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BWW Feature: WE THE PEOPLE Opens a Conversation About Democracy as Our Country Rests at a Crossroads


Presented by Skylight Live

BWW Feature: WE THE PEOPLE Opens a Conversation About Democracy as Our Country Rests at a Crossroads

Now more than ever is the time to consider what the foundation of democracy means to you, especially with the Presidential election less than a week away with our country so divided it seems there is no middle ground on which to stand. Perhaps it's been more years than you can count, if ever, when you last read the Constitution upon which our democracy is based, beginning with its preamble: "We the People of the United States, in order to form a more perfect Union, establish Justice, insure domestic Tranquility, provide for the common defense, promote the general Welfare, and secure the Blessings of Liberty to ourselves and our Posterity, do ordain and establish this Constitution for the United States of America."

Now go back and read that again, considering that when our President takes the oath of office, he or she promises the following: "I do solemnly swear (or affirm) that I will faithfully execute the Office of President of the United States, and will to the best of my Ability, preserve, protect and defend the Constitution of the United States." Then it is our responsibility to make sure that promise is kept.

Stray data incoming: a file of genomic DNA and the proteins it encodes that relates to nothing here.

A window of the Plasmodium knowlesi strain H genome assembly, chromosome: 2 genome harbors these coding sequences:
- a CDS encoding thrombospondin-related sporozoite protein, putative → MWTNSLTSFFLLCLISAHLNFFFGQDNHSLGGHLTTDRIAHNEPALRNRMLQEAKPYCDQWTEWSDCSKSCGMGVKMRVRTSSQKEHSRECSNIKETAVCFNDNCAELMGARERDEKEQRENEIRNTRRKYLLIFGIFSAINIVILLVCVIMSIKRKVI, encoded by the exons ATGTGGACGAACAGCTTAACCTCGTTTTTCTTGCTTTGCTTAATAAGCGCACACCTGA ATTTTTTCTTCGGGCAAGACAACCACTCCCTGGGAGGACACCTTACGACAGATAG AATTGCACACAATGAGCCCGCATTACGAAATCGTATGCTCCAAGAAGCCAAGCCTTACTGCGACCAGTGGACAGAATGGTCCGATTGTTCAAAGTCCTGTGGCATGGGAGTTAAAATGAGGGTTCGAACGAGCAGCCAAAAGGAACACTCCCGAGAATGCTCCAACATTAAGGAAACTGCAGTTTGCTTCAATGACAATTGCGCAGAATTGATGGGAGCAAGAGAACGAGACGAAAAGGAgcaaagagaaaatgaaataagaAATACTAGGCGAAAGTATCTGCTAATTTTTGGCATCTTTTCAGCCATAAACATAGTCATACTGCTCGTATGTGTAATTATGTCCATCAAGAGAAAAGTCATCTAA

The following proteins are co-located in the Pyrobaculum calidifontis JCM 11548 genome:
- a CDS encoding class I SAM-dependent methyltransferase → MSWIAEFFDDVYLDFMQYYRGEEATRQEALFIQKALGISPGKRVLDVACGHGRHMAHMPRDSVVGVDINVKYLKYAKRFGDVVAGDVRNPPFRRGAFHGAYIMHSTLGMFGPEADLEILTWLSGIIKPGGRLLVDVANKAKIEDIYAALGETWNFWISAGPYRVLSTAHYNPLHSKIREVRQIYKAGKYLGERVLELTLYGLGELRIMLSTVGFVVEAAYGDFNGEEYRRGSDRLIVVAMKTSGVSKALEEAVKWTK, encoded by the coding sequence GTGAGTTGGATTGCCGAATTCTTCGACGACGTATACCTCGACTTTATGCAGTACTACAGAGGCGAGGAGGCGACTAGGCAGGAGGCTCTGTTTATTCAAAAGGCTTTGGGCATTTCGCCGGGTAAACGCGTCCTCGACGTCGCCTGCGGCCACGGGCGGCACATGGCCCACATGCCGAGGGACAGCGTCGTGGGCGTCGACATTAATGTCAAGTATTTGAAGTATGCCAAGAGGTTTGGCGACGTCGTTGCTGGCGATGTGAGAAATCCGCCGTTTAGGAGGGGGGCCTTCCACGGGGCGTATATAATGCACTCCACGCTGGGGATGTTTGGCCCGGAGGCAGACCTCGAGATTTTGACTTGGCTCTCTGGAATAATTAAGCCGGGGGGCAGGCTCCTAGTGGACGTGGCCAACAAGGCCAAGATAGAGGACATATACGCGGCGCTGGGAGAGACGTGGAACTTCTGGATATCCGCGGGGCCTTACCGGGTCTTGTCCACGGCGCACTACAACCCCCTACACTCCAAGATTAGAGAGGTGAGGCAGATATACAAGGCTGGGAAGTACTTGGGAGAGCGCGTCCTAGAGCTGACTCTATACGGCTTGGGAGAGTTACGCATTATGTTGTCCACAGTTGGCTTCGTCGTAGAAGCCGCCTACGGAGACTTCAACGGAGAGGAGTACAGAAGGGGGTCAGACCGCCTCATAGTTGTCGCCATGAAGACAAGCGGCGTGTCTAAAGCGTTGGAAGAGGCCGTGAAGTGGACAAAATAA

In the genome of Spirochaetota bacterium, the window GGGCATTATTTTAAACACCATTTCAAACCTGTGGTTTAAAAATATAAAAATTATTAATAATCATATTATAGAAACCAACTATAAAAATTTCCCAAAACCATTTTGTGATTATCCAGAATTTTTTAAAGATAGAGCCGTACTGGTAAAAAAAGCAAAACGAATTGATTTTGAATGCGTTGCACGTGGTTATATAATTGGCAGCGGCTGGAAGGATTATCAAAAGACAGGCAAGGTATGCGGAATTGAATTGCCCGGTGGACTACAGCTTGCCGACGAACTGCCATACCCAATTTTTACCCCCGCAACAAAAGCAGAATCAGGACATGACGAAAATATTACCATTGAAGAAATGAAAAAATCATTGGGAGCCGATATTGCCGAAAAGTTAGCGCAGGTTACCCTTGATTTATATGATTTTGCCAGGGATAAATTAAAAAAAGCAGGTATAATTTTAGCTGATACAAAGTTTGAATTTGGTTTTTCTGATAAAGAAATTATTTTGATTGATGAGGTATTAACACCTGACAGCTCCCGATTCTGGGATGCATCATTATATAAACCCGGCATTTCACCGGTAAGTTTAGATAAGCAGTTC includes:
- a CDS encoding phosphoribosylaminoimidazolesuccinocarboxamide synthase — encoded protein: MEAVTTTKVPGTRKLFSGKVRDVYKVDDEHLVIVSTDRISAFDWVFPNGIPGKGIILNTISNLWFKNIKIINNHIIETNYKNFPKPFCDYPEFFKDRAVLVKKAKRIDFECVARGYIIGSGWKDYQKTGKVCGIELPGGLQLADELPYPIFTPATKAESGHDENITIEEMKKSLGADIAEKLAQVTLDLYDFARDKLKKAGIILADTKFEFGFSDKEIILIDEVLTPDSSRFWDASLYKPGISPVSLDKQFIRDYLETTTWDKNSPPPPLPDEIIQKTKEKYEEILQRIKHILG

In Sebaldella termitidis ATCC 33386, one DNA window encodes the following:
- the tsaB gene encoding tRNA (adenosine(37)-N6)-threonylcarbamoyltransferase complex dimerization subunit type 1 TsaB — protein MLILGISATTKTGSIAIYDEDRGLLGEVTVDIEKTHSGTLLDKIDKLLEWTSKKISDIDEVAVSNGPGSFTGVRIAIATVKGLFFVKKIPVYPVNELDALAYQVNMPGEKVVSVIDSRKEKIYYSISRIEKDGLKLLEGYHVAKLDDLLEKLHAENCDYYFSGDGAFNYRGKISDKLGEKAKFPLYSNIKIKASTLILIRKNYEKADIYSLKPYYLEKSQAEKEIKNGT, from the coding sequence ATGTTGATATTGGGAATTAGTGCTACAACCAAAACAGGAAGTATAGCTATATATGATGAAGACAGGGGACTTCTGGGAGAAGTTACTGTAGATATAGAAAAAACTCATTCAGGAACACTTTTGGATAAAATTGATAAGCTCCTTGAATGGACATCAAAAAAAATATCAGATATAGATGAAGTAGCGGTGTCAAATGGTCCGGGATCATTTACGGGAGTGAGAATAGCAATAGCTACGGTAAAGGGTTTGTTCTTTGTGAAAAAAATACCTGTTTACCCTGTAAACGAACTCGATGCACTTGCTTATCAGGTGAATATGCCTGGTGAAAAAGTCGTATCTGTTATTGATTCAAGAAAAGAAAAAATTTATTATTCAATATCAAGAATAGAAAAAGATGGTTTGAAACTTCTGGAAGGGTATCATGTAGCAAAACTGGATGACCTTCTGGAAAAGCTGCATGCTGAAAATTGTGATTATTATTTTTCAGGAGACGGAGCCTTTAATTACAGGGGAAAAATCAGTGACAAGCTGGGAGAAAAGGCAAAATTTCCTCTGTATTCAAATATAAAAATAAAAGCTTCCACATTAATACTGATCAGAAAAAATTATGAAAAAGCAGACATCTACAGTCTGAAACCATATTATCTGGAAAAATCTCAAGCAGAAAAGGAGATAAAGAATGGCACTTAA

BWW Feature: WE THE PEOPLE Opens a Conversation About Democracy as Our Country Rests at a Crossroads

Since our rights as American citizens are outlined in this document and its amendments, with so many of our rights in question right now, I was especially interested in tuning in to WE THE PEOPLE, conceived by Tony Abatemarco, Gary Grossman, Wendy Kout, Jeff Reno and Cameron Watson, and directed by Cameron Watson, presented by Skylight Live on October 29, 2020 and streaming through Monday, November 2. Run time is approximately 75 minutes including the after-show Q&A. RSVP at to watch as a celebrity line up of actors and community leaders including Noah benShea, Brendan Boyle, Dan Bucatinsky, Mary Chieffo, Michael Chieffo, Jacquelyn Fergusson, Liz Frances, Melissa Fitzgerald, Hutchins Foster, Jorge Garcia, Allison Janney, Sophie Kim, Sharon Lawrence, Penelope Lowder, Wendie Malick, Allan Miller, Vico Ortiz, James Naughton, Christina Pickles, Kacie Rogers, Charlie Shaughnessy, Michael A. Shepperd, Joe Spano, Desean K. Terry, JoBeth Williams, Haneefah Wood, and Laura Zucker quote portions of the Constitution and offer personal opinions and insights on why it is so vital that we understand the document's importance in our lives and #vote to uphold our rights granted within it.

BWW Feature: WE THE PEOPLE Opens a Conversation About Democracy as Our Country Rests at a Crossroads WE THE PEOPLE is hosted online by Gary Grossman, Producing Artistic Director of Skylight, who shares, "With the election at hand, and our democracy at stake, this online special event will celebrate and explore our U.S. Constitution. Together, we will encourage our national audience to appreciate and exercise our right to vote."